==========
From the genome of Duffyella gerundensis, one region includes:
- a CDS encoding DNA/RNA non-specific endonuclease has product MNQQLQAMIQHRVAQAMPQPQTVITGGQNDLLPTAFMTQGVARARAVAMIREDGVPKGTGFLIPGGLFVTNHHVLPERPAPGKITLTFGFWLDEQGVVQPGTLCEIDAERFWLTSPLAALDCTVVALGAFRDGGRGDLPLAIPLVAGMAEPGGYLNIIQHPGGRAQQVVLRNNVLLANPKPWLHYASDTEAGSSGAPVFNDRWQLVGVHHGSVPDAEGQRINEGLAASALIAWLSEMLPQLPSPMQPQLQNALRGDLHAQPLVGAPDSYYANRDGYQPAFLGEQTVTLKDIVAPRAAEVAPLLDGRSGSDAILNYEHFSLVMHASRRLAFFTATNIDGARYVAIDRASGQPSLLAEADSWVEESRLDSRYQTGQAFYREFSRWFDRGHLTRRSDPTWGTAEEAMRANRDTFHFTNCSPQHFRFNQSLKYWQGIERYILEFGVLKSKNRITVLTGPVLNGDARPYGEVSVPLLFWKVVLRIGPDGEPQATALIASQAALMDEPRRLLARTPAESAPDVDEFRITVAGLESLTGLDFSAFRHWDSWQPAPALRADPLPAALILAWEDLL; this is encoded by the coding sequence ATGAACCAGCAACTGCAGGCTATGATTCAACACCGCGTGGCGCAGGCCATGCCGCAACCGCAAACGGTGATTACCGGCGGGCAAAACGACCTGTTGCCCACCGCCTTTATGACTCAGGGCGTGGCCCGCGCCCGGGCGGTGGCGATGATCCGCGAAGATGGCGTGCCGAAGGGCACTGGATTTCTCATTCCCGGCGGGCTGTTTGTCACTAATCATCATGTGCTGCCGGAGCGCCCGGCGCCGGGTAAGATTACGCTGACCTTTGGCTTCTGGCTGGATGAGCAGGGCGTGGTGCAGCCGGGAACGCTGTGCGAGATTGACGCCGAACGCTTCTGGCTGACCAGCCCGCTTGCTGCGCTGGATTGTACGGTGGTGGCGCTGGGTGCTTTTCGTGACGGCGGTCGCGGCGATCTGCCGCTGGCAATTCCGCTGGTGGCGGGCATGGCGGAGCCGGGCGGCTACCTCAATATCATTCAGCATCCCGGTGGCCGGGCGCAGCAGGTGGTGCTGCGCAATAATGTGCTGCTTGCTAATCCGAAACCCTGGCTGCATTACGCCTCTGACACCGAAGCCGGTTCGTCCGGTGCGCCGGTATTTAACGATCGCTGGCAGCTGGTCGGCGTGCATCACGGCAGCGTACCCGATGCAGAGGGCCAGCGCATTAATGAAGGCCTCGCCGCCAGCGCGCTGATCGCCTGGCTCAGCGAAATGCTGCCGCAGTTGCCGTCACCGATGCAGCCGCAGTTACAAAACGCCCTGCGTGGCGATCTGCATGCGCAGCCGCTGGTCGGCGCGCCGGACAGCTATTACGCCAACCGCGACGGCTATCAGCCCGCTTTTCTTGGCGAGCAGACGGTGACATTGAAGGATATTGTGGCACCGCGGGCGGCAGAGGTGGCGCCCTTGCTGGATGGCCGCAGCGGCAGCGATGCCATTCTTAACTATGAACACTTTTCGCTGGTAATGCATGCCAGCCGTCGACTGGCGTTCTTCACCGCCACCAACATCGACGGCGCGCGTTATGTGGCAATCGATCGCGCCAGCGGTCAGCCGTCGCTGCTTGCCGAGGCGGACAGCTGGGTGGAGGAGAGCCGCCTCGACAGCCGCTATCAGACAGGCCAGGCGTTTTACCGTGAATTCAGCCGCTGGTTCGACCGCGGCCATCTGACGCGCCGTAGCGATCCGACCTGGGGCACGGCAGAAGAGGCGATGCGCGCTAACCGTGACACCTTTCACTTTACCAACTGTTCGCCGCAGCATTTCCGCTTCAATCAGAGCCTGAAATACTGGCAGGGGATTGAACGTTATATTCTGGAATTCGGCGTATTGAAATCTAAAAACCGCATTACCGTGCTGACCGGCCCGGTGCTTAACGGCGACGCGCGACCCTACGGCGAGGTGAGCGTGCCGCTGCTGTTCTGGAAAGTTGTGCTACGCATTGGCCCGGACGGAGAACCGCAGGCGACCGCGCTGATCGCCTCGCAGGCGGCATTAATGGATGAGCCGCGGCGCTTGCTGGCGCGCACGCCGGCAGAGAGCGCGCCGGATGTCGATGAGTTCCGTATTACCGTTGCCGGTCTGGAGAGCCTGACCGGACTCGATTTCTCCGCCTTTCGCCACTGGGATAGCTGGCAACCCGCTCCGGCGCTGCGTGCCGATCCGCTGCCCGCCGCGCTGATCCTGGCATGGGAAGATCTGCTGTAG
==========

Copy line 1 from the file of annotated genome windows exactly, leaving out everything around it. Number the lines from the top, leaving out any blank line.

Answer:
From the genome of Duffyella gerundensis, one region includes: